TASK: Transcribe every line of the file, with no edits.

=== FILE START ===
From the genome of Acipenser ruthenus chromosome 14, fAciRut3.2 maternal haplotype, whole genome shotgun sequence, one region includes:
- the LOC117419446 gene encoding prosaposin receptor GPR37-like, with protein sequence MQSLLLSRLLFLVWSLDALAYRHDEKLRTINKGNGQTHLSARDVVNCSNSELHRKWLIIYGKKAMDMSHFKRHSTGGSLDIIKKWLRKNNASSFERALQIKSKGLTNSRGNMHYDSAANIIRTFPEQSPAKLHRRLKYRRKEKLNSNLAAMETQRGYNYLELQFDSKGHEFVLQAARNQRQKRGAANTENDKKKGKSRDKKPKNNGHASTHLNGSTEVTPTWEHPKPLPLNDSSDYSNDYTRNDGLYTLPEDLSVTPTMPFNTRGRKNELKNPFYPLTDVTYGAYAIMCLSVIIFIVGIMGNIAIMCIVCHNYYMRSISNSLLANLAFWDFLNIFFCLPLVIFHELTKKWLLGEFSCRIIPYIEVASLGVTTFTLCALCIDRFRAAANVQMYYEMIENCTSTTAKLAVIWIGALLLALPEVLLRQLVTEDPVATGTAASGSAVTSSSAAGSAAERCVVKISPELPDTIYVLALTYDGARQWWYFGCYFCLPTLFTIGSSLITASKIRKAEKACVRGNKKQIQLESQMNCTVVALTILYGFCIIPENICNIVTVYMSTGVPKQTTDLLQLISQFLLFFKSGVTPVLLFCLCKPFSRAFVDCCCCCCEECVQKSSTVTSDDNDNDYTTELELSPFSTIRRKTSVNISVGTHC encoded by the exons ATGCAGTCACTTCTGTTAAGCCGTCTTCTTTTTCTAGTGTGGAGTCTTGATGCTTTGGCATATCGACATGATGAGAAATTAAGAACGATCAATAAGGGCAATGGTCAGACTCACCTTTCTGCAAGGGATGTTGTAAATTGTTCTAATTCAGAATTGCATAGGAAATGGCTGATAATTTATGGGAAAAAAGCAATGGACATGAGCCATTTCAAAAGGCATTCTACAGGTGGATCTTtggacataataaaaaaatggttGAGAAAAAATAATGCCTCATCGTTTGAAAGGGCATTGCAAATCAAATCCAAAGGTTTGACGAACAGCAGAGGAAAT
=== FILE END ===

From the genome of Acipenser ruthenus chromosome 14, fAciRut3.2 maternal haplotype, whole genome shotgun sequence, one region includes:
- the LOC117419446 gene encoding prosaposin receptor GPR37-like, with protein sequence MQSLLLSRLLFLVWSLDALAYRHDEKLRTINKGNGQTHLSARDVVNCSNSELHRKWLIIYGKKAMDMSHFKRHSTGGSLDIIKKWLRKNNASSFERALQIKSKGLTNSRGNMHYDSAANIIRTFPEQSPAKLHRRLKYRRKEKLNSNLAAMETQRGYNYLELQFDSKGHEFVLQAARNQRQKRGAANTENDKKKGKSRDKKPKNNGHASTHLNGSTEVTPTWEHPKPLPLNDSSDYSNDYTRNDGLYTLPEDLSVTPTMPFNTRGRKNELKNPFYPLTDVTYGAYAIMCLSVIIFIVGIMGNIAIMCIVCHNYYMRSISNSLLANLAFWDFLNIFFCLPLVIFHELTKKWLLGEFSCRIIPYIEVASLGVTTFTLCALCIDRFRAAANVQMYYEMIENCTSTTAKLAVIWIGALLLALPEVLLRQLVTEDPVATGTAASGSAVTSSSAAGSAAERCVVKISPELPDTIYVLALTYDGARQWWYFGCYFCLPTLFTIGSSLITASKIRKAEKACVRGNKKQIQLESQMNCTVVALTILYGFCIIPENICNIVTVYMSTGVPKQTTDLLQLISQFLLFFKSGVTPVLLFCLCKPFSRAFVDCCCCCCEECVQKSSTVTSDDNDNDYTTELELSPFSTIRRKTSVNISVGTHC encoded by the exons ATGCAGTCACTTCTGTTAAGCCGTCTTCTTTTTCTAGTGTGGAGTCTTGATGCTTTGGCATATCGACATGATGAGAAATTAAGAACGATCAATAAGGGCAATGGTCAGACTCACCTTTCTGCAAGGGATGTTGTAAATTGTTCTAATTCAGAATTGCATAGGAAATGGCTGATAATTTATGGGAAAAAAGCAATGGACATGAGCCATTTCAAAAGGCATTCTACAGGTGGATCTTtggacataataaaaaaatggttGAGAAAAAATAATGCCTCATCGTTTGAAAGGGCATTGCAAATCAAATCCAAAGGTTTGACGAACAGCAGAGGAAAT